Planned as a stand-alone gift item, especially for festive occasions, the plan is to utilize the available in-house greeting cards distribution channel to position the product, and gradually scale up visibility at various gift shops through a national roll-out. Cottage Industries, Pondicherry, produces half-a-million packs of handmade Spriha agarbattis per month for ITC under a contractual agreement. ITC follows strict quality parameters in all its sectors and in this sector has expressly stated that it will buy from any cottage industry that agrees to adhere to their quality standards.


Growth strategies are defined to achieve growth in sales, assets profits or some combination. A corporation can grow internally by expanding its operations both globally and domestically, or it can grow externally through mergers and acquisitions and strategic alliances.


A merger is a transaction involving two or more companies in which stock is exchanged but from which only one company survives. Mergers take place between companies with similar sizes. Amalgamation refers to where two companies join together with some mutual understanding and it exists as a single entity.

ITC Ltd has decided to consolidate its hotels business and has accordingly proposed to amalgamate its wholly owned ITC Hotels Ltd and other hotel subsidiaries with the main company. ITC is considering the amalgamation of its subsidiaries such as ITC Hotels, Ansal Hotels Ltd and Bay Islands Hotels Ltd (a wholly owned subsidiary of ITC Hotels in Port Blair), with the company.

The company may actually be following the Hindustan Lever model, which some years ago saw the merger of the key companies in the group such as Ponds, Brooke Bond and Lipton, with the main company to emerge as a much stronger entity in the market place. ITC too may be trying the same formula, especially since the hotels business essentially involves a lot of real estate (land and building). ITC had already merged Bhadrachalam Paperboards Ltd with the main company to position itself as a leader in the paperboards market.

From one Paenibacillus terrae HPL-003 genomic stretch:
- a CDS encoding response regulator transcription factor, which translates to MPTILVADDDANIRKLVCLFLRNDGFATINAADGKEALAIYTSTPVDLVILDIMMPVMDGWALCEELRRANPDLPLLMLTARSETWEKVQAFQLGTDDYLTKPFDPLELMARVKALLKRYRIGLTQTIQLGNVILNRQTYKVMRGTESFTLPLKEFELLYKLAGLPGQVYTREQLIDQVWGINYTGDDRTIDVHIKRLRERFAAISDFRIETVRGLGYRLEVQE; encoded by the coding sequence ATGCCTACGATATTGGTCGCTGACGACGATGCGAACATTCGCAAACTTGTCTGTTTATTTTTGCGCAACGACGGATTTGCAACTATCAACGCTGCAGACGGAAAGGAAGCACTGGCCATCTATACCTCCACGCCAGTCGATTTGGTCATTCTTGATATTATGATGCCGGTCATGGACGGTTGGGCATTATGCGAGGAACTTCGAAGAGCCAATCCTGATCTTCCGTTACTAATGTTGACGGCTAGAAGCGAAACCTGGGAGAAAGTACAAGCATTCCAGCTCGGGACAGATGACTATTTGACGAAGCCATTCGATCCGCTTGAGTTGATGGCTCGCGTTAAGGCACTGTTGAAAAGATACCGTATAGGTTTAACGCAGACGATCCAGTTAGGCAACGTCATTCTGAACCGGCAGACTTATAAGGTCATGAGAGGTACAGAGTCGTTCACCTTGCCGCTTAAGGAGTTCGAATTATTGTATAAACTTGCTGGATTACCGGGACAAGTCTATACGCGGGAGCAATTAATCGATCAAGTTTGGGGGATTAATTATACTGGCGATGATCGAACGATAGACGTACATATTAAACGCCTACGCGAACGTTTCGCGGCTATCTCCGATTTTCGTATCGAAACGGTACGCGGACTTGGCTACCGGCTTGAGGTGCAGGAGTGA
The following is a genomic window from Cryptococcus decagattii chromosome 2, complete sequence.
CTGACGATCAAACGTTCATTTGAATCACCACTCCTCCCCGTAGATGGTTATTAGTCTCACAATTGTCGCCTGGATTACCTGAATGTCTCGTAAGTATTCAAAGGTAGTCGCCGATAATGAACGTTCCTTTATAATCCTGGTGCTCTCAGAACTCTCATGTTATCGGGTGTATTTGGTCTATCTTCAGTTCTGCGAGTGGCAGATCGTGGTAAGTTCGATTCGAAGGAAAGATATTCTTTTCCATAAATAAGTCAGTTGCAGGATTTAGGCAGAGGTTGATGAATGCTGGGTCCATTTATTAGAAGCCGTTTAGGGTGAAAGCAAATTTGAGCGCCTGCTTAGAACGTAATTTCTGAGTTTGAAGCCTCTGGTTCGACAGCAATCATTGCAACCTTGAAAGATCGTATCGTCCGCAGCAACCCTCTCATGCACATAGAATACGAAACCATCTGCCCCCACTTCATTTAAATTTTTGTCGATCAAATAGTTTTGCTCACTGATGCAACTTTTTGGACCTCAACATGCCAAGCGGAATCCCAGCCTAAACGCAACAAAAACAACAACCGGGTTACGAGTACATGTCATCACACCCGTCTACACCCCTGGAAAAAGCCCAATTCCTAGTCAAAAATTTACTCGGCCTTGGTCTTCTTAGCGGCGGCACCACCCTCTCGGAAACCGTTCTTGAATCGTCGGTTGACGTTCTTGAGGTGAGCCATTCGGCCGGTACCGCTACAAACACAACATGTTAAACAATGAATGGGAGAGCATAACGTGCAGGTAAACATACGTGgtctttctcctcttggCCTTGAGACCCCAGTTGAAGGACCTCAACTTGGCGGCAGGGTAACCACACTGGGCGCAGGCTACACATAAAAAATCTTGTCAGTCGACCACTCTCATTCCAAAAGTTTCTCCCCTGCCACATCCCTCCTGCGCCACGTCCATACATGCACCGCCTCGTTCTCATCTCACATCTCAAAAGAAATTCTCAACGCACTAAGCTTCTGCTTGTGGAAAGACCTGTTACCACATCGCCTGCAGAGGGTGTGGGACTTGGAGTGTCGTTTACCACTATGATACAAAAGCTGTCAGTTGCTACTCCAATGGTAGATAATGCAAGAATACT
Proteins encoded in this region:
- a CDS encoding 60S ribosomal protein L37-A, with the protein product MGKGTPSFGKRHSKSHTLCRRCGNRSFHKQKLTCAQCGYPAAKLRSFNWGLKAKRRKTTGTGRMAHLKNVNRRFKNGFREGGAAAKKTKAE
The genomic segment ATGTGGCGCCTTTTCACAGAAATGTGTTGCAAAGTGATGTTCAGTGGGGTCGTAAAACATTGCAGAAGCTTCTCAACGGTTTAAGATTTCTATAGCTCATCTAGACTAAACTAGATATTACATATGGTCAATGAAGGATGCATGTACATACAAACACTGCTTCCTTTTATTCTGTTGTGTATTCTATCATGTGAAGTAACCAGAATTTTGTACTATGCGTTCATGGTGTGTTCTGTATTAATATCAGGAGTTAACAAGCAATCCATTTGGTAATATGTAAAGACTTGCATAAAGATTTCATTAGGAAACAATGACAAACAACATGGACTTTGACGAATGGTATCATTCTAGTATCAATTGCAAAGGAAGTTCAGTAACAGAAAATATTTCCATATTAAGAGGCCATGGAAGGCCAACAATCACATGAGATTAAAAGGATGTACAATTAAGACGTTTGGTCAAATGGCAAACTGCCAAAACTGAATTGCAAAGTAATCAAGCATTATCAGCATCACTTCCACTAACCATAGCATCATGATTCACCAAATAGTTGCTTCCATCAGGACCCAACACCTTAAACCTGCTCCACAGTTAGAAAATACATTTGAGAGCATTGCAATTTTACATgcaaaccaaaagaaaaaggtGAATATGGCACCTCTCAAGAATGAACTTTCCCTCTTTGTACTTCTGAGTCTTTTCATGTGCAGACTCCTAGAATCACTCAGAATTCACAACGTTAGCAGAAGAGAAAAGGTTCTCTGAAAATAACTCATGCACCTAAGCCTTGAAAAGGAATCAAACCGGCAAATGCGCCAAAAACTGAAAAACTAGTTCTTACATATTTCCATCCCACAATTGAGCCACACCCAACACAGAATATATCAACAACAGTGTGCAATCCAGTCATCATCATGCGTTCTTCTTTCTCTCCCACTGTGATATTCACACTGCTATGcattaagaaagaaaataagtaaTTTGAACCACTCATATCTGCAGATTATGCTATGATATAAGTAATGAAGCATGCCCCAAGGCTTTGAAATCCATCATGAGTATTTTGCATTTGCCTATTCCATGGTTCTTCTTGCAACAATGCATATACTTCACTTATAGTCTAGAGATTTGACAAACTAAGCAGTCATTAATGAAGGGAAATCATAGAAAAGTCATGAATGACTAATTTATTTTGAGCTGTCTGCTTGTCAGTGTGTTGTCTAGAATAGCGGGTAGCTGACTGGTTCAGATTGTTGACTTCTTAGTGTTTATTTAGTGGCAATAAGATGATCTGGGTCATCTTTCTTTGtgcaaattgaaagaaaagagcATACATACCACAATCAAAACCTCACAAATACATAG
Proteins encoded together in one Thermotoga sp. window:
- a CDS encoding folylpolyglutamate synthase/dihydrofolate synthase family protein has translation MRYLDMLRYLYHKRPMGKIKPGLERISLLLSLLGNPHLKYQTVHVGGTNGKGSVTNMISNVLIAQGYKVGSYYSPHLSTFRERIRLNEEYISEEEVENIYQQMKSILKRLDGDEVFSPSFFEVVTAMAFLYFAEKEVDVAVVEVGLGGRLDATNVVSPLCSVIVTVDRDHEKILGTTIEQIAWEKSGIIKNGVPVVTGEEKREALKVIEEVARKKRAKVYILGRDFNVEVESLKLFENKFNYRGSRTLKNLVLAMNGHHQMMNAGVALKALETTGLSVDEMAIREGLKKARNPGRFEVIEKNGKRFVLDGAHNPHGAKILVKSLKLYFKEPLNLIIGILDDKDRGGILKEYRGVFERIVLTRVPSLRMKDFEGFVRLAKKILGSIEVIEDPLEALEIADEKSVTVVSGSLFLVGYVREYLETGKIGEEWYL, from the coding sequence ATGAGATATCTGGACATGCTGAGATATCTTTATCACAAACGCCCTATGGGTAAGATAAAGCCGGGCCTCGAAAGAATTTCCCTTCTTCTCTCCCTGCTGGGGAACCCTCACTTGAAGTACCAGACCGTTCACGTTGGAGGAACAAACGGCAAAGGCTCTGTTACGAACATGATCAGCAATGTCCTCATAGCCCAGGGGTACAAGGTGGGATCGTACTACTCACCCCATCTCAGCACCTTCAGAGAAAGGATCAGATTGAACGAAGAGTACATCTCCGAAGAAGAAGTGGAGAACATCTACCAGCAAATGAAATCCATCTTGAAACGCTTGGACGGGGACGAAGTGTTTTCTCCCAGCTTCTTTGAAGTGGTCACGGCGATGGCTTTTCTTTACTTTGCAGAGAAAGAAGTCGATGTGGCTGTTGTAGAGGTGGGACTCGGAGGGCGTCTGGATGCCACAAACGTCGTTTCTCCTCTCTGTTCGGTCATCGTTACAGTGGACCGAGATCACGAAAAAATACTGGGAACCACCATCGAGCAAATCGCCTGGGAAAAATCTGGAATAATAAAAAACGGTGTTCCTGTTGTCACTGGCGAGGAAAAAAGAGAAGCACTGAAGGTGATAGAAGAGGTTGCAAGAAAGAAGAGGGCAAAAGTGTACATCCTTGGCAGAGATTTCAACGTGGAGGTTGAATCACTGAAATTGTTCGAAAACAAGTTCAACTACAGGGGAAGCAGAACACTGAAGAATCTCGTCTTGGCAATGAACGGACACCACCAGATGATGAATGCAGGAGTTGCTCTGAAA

It is expected that the valuation of the ITC Hotels property may also go up substantially. This will prove to be good for the company, as Welcomgroup, with its hoteliering capability and strong positioning in chosen consumer segments such as super deluxe hotels, 5-star mid-market and heritage properties, has already consolidated its position in the business.


A strategic alliance is a partnership of two or more corporations or business unites to achieve strategically significant objectives that are mutually beneficial. Some alliances are very short term, over time conflicts over objectives and con troll often develop among the partners. Between thirty percent and fifty percent of all alliances perform unsatisfactorily. Companies may go in for strategic alliances for a number of reasons like to obtain technology or to obtain specific markets, to reduce financial risks or may be achieve competitive advantage.